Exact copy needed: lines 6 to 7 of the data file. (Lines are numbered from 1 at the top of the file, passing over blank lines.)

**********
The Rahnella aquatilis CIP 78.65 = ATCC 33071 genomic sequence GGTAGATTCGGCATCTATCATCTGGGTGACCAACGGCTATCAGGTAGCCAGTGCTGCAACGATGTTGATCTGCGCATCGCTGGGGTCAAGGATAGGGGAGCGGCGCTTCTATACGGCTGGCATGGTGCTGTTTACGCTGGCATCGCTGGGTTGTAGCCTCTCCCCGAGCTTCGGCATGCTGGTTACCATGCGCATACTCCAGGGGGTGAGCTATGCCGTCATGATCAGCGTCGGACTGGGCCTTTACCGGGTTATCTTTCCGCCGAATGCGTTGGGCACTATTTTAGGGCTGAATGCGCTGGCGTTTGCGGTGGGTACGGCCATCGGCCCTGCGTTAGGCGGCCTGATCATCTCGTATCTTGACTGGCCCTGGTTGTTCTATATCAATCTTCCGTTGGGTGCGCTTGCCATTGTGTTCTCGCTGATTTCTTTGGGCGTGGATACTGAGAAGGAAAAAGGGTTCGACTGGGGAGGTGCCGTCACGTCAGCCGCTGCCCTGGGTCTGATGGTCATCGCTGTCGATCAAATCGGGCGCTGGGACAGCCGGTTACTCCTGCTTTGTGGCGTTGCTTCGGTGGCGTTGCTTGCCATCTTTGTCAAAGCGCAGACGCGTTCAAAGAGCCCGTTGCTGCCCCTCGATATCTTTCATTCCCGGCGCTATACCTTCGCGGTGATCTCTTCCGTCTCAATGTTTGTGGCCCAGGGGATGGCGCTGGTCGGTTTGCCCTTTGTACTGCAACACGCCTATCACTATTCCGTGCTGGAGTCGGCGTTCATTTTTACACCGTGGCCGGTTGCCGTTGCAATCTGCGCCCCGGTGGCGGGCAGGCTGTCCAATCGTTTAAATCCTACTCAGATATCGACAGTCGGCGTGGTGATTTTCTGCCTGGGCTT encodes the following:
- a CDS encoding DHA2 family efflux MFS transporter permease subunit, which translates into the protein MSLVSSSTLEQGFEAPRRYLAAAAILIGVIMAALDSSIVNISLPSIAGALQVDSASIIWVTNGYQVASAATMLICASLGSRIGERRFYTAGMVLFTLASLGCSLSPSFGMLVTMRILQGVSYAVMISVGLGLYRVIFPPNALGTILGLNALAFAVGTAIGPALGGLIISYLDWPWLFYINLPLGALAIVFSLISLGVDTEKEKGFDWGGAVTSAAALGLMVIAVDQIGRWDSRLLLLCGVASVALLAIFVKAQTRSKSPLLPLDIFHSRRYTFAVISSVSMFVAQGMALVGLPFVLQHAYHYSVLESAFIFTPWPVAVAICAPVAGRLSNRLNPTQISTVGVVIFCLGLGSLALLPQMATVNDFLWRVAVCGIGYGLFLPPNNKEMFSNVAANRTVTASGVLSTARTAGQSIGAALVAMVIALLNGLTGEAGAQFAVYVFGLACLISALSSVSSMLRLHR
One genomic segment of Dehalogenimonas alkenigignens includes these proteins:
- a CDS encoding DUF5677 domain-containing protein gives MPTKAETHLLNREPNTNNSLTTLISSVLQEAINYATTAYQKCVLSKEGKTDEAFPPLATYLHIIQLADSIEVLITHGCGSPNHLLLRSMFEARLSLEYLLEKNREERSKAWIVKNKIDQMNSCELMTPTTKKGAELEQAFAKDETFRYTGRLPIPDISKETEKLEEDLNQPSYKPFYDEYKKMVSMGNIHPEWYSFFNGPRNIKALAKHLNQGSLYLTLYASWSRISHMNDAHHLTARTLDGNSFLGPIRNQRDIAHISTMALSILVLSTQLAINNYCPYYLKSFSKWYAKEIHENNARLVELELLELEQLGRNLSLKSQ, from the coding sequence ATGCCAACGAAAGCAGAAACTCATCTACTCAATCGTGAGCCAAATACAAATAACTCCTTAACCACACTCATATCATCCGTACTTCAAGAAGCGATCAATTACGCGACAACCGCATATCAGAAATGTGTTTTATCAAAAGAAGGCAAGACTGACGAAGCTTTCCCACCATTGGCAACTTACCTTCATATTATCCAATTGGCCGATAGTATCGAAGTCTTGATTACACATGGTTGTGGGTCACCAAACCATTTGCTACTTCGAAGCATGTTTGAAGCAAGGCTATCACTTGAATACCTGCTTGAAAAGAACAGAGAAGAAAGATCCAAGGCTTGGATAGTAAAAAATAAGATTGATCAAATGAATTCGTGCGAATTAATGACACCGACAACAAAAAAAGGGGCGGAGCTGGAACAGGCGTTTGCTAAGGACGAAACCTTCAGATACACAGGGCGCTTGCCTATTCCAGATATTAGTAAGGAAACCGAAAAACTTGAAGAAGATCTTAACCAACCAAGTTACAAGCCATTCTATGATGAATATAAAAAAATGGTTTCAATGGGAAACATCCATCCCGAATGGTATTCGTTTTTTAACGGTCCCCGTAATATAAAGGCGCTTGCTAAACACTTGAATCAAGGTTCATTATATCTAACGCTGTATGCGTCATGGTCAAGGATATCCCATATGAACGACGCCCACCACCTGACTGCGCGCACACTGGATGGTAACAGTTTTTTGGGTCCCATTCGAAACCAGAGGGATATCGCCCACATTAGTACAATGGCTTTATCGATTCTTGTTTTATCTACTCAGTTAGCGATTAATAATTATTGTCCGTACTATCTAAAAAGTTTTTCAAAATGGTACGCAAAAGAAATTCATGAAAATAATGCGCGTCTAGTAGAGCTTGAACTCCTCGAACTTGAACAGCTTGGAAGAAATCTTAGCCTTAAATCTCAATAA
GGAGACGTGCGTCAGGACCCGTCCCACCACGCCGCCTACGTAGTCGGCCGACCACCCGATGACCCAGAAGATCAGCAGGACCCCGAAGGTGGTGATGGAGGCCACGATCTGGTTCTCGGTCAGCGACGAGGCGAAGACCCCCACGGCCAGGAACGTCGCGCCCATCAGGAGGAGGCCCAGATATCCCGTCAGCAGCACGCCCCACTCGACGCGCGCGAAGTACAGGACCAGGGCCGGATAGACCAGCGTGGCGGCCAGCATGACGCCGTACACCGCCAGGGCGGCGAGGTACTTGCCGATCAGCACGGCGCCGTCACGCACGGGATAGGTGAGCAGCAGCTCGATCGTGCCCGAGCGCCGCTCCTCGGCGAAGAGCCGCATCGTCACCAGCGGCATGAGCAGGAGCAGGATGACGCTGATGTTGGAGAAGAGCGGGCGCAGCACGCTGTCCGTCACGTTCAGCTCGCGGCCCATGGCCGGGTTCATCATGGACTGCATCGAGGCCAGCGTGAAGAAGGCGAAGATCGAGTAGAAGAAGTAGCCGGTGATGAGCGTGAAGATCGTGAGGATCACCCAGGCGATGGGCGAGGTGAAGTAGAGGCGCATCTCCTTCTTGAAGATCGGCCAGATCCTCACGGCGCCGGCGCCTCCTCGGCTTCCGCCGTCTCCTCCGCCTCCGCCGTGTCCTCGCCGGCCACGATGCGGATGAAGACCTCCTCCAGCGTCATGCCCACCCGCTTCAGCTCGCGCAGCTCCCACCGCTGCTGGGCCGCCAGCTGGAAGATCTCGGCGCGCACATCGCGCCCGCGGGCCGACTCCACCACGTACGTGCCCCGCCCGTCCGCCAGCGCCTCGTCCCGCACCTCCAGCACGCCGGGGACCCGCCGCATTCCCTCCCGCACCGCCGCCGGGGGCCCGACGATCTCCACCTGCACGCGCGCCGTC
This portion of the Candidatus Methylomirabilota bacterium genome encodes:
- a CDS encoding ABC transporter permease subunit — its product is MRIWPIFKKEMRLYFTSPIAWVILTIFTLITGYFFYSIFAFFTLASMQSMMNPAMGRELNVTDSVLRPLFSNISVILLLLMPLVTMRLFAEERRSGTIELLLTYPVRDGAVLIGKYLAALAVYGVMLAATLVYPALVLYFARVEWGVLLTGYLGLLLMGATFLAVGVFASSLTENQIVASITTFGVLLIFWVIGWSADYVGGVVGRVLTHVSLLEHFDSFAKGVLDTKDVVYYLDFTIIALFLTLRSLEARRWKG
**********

This portion of the Candidatus Methylomirabilota bacterium genome encodes:
- a CDS encoding ABC transporter permease subunit — its product is MRIWPIFKKEMRLYFTSPIAWVILTIFTLITGYFFYSIFAFFTLASMQSMMNPAMGRELNVTDSVLRPLFSNISVILLLLMPLVTMRLFAEERRSGTIELLLTYPVRDGAVLIGKYLAALAVYGVMLAATLVYPALVLYFARVEWGVLLTGYLGLLLMGATFLAVGVFASSLTENQIVASITTFGVLLIFWVIGWSADYVGGVVGRVLTHVSLLEHFDSFAKGVLDTKDVVYYLDFTIIALFLTLRSLEARRWKG